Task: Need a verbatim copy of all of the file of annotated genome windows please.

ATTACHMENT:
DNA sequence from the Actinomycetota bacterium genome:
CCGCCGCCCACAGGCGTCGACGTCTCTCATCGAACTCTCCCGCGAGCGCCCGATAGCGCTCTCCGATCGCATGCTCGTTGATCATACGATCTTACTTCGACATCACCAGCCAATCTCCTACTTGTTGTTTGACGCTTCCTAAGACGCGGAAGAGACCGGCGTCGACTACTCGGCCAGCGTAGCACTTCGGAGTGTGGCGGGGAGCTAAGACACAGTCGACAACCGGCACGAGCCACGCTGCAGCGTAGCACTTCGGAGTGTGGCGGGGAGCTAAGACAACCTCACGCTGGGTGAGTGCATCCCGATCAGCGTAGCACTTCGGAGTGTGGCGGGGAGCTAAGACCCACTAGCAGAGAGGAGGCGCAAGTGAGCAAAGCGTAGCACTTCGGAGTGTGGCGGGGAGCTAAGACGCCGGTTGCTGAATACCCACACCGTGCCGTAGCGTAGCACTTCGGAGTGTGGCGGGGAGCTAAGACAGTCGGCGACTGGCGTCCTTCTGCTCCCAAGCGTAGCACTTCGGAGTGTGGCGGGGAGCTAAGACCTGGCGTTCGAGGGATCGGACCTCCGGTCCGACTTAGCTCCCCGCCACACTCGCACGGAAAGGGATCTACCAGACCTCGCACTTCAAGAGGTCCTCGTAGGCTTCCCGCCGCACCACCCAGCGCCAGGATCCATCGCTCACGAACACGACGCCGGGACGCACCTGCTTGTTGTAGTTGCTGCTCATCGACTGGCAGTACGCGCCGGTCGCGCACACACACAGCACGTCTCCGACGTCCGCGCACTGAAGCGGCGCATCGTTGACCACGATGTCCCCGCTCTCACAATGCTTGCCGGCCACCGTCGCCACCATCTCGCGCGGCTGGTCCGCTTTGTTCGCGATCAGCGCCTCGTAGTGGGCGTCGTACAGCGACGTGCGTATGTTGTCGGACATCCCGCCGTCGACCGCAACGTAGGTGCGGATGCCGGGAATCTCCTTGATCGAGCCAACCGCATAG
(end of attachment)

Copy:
DNA sequence from the Actinomycetota bacterium genome:
CCGCCGCCCACAGGCGTCGACGTCTCTCATCGAACTCTCCCGCGAGCGCCCGATAGCGCTCTCCGATCGCATGCTCGTTGATCATACGATCTTACTTCGACATCACCAGCCAATCTCCTACTTGTTGTTTGACGCTTCCTAAGACGCGGAAGAGACCGGCGTCGACTACTCGGCCAGCGTAGCACTTCGGAGTGTGGCGGGGAGCTAAGACACAGTCGACAACCGGCACGAGCCACGCTGCAGCGTAGCACTTCGGAGTGTGGCGGGGAGCTAAGACAACCTCACGCTGGGTGAGTGCATCCCGATCAGCGTAGCACTTCGGAGTGTGGCGGGGAGCTAAGACCCACTAGCAGAGAGGAGGCGCAAGTGAGCAAAGCGTAGCACTTCGGAGTGTGGCGGGGAGCTAAGACGCCGGTTGCTGAATACCCACACCGTGCCGTAGCGTAGCACTTCGGAGTGTGGCGGGGAGCTAAGACAGTCGGCGACTGGCGTCCTTCTGCTCCCAAGCGTAGCACTTCGGAGTGTGGCGGGGAGCTAAGACCTGGCGTTCGAGGGATCGGACCTCCGGTCCGACTTAGCTCCCCGCCACACTCGCACGGAAAGGGATCTACCAGACCTCGCACTTCAAGAGGTCCTCGTAGGCTTCCCGCCGCACCACCCAGCGCCAGGATCCATCGCTCACGAACACGACGCCGGGACGCACCTGCTTGTTGTAGTTGCTGCTCATCGACTGGCAGTACGCGCCGGTCGCGCACACACACAGCACGTCTCCGACGTCCGCGCACTGAAGCGGCGCATCGTTGACCACGATGTCCCCGCTCTCACAATGCTTGCCGGCCACCGTCGCCACCATCTCGCGCGGCTGGTCCGCTTTGTTCGCGATCAGCGCCTCGTAGTGGGCGTCGTACAGCGACGTGCGTATGTTGTCGGACATCCCGCCGTCGACCGCAACGTAGGTGCGGATGCCGGGAATCTCCTTGATCGAGCCAACCGCATAG